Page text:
The drug combines sumatriptan, a migraine-specific drug that affects the constriction of blood vessels, with naproxen sodium, a non-steroidal anti-inflammatory drug that works on the inflammatory aspect of migraine and relieves non-traditional migraine symptoms such as sinus pain and pressure and neck pain.
“Unfortunately, many migraine sufferers put off treatment,” said study author Stephen Silberstein, MD, of Thomas Jefferson University in Philadelphia, PA, and a Fellow of the American Academy of Neurology. “This study provides more evidence that treating a migraine at the first sign of pain increases the likelihood of relief.”
The research involved two studies with a total of 1,111 people with migraine who had experienced two to six attacks per month in the three months before the study started. Half of the people were given the sumatriptan/naproxen drug within an hour after migraine pain started and while the pain was still mild; the other half were given a placebo.
Two hours after the dose was given, about 50 percent of those who received the drug were free of any pain, compared to about 16 percent of those who got the placebo. The people who took the placebo were also two to three times more likely to progress to moderate or severe pain over four hours than those who took the drug.
Those who took the drug also had fewer traditional migraine-related symptoms such as nausea and sensitivity to light and sound and fewer non-traditional symptoms such as neck and sinus pain than those who took the placebo.
Silberstein noted that only people whose migraines had a mild pain phase were included in the study, so it is not clear whether the results would apply to people whose migraines start at the moderate or severe pain level.
The studies were sponsored by POZEN, Inc., and supported by GlaxoSmithKline.
The American Academy of Neurology, an association of more than 21,000 neurologists and neuroscience professionals, is dedicated to improving patient care through education and research. A neurologist is a doctor with specialized training in diagnosing, treating and managing disorders of the brain and nervous system such as stroke, Alzheimer’s disease, epilepsy, Parkinson’s disease, and multiple sclerosis.
Angela Babb | American Academy of Neurology
Researchers target protein that protects bacteria's DNA 'recipes'
21.08.2018 | University of Rochester
Protein interaction helps Yersinia cause disease
21.08.2018 | Schwedischer Forschungsrat - The Swedish Research Council
There are currently great hopes for solid-state batteries. They contain no liquid parts that could leak or catch fire. For this reason, they do not require cooling and are considered to be much safer, more reliable, and longer lasting than traditional lithium-ion batteries. Jülich scientists have now introduced a new concept that allows currents up to ten times greater during charging and discharging than previously described in the literature. The improvement was achieved by a “clever” choice of materials with a focus on consistently good compatibility. All components were made from phosphate compounds, which are well matched both chemically and mechanically.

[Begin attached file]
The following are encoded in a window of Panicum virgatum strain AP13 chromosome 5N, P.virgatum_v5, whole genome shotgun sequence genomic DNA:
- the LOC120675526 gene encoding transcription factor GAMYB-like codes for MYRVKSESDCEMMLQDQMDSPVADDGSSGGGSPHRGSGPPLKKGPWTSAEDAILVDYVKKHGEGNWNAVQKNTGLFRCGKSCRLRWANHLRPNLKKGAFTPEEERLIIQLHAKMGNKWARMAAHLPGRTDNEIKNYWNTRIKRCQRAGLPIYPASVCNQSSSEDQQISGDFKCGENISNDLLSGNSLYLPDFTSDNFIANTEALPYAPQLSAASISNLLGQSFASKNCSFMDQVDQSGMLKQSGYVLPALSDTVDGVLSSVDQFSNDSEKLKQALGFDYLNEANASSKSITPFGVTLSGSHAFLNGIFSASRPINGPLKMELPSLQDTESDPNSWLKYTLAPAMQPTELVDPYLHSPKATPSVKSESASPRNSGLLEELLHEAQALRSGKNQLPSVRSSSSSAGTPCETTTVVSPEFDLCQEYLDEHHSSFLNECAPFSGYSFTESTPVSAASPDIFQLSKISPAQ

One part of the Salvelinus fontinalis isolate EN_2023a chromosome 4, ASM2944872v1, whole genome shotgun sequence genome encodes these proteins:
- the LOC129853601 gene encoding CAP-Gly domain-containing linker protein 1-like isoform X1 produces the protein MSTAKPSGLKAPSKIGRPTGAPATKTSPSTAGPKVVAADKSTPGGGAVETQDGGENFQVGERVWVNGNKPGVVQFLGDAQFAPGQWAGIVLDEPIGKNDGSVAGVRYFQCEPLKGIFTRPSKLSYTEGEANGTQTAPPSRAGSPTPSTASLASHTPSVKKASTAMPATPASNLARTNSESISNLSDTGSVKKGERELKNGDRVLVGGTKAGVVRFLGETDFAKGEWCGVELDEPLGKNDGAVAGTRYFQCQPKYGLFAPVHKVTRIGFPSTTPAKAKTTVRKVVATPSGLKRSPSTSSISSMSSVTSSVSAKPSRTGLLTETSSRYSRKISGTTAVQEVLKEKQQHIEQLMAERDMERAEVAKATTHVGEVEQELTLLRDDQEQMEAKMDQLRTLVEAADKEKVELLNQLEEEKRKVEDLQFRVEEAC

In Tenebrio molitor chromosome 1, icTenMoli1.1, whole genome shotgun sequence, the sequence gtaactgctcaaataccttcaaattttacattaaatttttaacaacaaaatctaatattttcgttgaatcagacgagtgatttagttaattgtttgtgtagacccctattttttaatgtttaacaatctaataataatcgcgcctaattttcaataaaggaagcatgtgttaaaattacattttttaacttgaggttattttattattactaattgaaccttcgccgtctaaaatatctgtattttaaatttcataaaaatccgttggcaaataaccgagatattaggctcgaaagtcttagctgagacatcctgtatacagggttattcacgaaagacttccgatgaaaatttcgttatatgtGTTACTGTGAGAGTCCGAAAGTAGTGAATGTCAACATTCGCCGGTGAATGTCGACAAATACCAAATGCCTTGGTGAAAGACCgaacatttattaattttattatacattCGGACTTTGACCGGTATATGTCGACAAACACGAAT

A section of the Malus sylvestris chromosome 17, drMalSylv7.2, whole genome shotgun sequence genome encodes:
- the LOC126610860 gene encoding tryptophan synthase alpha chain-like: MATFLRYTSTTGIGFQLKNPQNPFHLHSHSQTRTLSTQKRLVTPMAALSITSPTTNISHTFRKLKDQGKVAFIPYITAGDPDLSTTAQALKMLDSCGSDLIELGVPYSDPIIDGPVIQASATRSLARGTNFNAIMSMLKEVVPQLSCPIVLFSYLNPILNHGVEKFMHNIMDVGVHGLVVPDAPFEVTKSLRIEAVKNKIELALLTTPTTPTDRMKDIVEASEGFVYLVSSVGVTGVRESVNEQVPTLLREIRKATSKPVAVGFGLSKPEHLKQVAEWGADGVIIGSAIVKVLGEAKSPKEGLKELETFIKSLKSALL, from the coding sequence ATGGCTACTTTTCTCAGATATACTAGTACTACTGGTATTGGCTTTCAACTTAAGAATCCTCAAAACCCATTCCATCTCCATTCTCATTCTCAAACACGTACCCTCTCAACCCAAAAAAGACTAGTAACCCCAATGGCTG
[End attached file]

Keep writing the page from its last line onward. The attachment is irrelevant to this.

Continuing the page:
The low current is considered one of the biggest hurdles in the development of solid-state batteries. It is the reason why the batteries take a relatively long...
New design tool automatically creates nanostructure 3D-print templates for user-given colors
Scientists present work at prestigious SIGGRAPH conference
Most of the objects we see are colored by pigments, but using pigments has disadvantages: such colors can fade, industrial pigments are often toxic, and...
Scientists at the University of California, Los Angeles present new research on a curious cosmic phenomenon known as "whistlers" -- very low frequency packets...
Scientists develop first tool to use machine learning methods to compute flow around interactively designable 3D objects. Tool will be presented at this year’s prestigious SIGGRAPH conference.
When engineers or designers want to test the aerodynamic properties of the newly designed shape of a car, airplane, or other object, they would normally model...
Researchers from TU Graz and their industry partners have unveiled a world first: the prototype of a robot-controlled, high-speed combined charging system (CCS) for electric vehicles that enables series charging of cars in various parking positions.
Global demand for electric vehicles is forecast to rise sharply: by 2025, the number of new vehicle registrations is expected to reach 25 million per year....
17.08.2018 | Event News
08.08.2018 | Event News
27.07.2018 | Event News
21.08.2018 | Ecology, The Environment and Conservation
21.08.2018 | Life Sciences
21.08.2018 | Power and Electrical Engineering